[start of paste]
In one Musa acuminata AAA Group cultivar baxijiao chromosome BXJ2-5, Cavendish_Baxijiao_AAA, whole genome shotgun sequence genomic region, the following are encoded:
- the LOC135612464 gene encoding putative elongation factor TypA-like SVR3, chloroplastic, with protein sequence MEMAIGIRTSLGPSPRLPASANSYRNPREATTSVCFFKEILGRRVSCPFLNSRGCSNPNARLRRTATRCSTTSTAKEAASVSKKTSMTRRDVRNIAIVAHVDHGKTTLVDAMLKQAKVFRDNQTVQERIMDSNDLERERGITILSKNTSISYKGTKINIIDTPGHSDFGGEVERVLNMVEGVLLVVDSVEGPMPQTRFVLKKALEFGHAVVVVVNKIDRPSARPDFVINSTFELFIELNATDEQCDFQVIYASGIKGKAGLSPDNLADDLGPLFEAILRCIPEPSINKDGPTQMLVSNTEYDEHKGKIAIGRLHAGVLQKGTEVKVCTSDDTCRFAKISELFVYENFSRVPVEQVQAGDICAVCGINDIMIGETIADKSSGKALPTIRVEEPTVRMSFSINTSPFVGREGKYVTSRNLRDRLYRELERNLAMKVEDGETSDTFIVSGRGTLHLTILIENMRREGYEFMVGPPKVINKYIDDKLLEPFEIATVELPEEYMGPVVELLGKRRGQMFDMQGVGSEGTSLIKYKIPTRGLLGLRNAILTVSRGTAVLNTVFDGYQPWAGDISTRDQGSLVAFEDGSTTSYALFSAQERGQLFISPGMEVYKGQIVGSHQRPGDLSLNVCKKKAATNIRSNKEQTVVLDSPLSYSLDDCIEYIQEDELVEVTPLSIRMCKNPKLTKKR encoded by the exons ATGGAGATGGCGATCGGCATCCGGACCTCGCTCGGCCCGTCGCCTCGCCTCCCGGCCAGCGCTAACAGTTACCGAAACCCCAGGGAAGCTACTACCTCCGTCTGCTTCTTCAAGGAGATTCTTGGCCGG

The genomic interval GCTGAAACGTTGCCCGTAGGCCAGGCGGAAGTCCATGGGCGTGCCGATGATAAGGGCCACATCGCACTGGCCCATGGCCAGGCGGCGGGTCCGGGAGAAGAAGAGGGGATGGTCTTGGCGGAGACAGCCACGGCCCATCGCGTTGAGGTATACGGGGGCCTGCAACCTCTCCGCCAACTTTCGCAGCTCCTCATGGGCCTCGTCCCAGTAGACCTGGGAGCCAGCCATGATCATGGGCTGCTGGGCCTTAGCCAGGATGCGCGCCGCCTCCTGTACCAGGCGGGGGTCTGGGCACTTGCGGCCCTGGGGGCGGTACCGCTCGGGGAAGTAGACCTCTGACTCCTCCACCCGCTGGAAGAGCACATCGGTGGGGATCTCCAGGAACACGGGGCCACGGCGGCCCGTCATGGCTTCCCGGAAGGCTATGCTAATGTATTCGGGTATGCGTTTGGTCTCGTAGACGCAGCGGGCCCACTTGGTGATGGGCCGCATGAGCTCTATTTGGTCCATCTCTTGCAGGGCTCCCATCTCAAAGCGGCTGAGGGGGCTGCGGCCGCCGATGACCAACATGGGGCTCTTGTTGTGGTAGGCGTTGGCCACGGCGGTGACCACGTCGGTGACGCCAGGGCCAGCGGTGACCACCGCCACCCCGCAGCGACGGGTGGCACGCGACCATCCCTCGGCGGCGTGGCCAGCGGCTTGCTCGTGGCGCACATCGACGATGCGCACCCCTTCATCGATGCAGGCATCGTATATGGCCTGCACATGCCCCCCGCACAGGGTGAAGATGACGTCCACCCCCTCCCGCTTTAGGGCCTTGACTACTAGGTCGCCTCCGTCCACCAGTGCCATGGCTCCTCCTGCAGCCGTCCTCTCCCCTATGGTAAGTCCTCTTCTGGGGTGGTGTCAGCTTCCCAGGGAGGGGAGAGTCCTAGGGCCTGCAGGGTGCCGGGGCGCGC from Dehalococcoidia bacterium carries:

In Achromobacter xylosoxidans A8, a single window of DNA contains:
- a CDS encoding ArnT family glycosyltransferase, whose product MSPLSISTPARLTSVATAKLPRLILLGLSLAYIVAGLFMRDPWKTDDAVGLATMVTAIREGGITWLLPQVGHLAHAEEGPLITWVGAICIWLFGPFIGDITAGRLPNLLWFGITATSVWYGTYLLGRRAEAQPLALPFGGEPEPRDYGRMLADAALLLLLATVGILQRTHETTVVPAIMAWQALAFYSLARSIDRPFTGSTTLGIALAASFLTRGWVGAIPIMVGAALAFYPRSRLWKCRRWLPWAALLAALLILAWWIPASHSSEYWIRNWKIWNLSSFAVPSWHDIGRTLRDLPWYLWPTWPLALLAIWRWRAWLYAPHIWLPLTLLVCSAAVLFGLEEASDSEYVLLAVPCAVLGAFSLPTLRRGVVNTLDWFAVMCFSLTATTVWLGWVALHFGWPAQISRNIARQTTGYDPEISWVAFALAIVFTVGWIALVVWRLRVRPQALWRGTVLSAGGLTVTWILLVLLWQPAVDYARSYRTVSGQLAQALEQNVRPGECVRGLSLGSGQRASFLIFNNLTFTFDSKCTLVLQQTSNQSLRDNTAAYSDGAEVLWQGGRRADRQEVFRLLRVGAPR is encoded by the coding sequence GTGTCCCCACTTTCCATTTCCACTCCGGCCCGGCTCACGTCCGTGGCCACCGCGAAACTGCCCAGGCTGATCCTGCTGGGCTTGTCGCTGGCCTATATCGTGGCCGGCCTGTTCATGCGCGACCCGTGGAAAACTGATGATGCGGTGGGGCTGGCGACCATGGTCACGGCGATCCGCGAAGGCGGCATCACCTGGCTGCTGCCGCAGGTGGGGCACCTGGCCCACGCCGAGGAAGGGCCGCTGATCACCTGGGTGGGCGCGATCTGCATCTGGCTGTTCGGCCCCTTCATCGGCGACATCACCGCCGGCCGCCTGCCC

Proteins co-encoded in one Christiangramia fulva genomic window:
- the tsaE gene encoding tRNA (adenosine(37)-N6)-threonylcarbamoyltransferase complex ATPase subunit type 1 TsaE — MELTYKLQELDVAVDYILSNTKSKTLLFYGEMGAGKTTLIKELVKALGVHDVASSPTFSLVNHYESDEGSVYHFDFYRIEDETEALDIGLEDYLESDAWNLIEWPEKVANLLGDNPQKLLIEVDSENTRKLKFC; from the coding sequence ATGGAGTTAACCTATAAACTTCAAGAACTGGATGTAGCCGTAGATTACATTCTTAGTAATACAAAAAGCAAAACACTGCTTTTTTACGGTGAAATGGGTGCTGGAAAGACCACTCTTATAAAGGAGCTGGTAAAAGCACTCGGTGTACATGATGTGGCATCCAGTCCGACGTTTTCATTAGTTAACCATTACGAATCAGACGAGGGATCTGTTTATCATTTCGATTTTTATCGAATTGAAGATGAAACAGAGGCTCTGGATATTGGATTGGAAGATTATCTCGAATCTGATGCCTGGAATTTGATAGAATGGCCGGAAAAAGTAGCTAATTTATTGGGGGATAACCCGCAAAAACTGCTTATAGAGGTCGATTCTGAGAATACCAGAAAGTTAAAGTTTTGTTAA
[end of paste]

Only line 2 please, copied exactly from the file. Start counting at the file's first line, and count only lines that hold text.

- the LOC135612464 gene encoding putative elongation factor TypA-like SVR3, chloroplastic, with protein sequence MEMAIGIRTSLGPSPRLPASANSYRNPREATTSVCFFKEILGRRVSCPFLNSRGCSNPNARLRRTATRCSTTSTAKEAASVSKKTSMTRRDVRNIAIVAHVDHGKTTLVDAMLKQAKVFRDNQTVQERIMDSNDLERERGITILSKNTSISYKGTKINIIDTPGHSDFGGEVERVLNMVEGVLLVVDSVEGPMPQTRFVLKKALEFGHAVVVVVNKIDRPSARPDFVINSTFELFIELNATDEQCDFQVIYASGIKGKAGLSPDNLADDLGPLFEAILRCIPEPSINKDGPTQMLVSNTEYDEHKGKIAIGRLHAGVLQKGTEVKVCTSDDTCRFAKISELFVYENFSRVPVEQVQAGDICAVCGINDIMIGETIADKSSGKALPTIRVEEPTVRMSFSINTSPFVGREGKYVTSRNLRDRLYRELERNLAMKVEDGETSDTFIVSGRGTLHLTILIENMRREGYEFMVGPPKVINKYIDDKLLEPFEIATVELPEEYMGPVVELLGKRRGQMFDMQGVGSEGTSLIKYKIPTRGLLGLRNAILTVSRGTAVLNTVFDGYQPWAGDISTRDQGSLVAFEDGSTTSYALFSAQERGQLFISPGMEVYKGQIVGSHQRPGDLSLNVCKKKAATNIRSNKEQTVVLDSPLSYSLDDCIEYIQEDELVEVTPLSIRMCKNPKLTKKR encoded by the exons ATGGAGATGGCGATCGGCATCCGGACCTCGCTCGGCCCGTCGCCTCGCCTCCCGGCCAGCGCTAACAGTTACCGAAACCCCAGGGAAGCTACTACCTCCGTCTGCTTCTTCAAGGAGATTCTTGGCCGG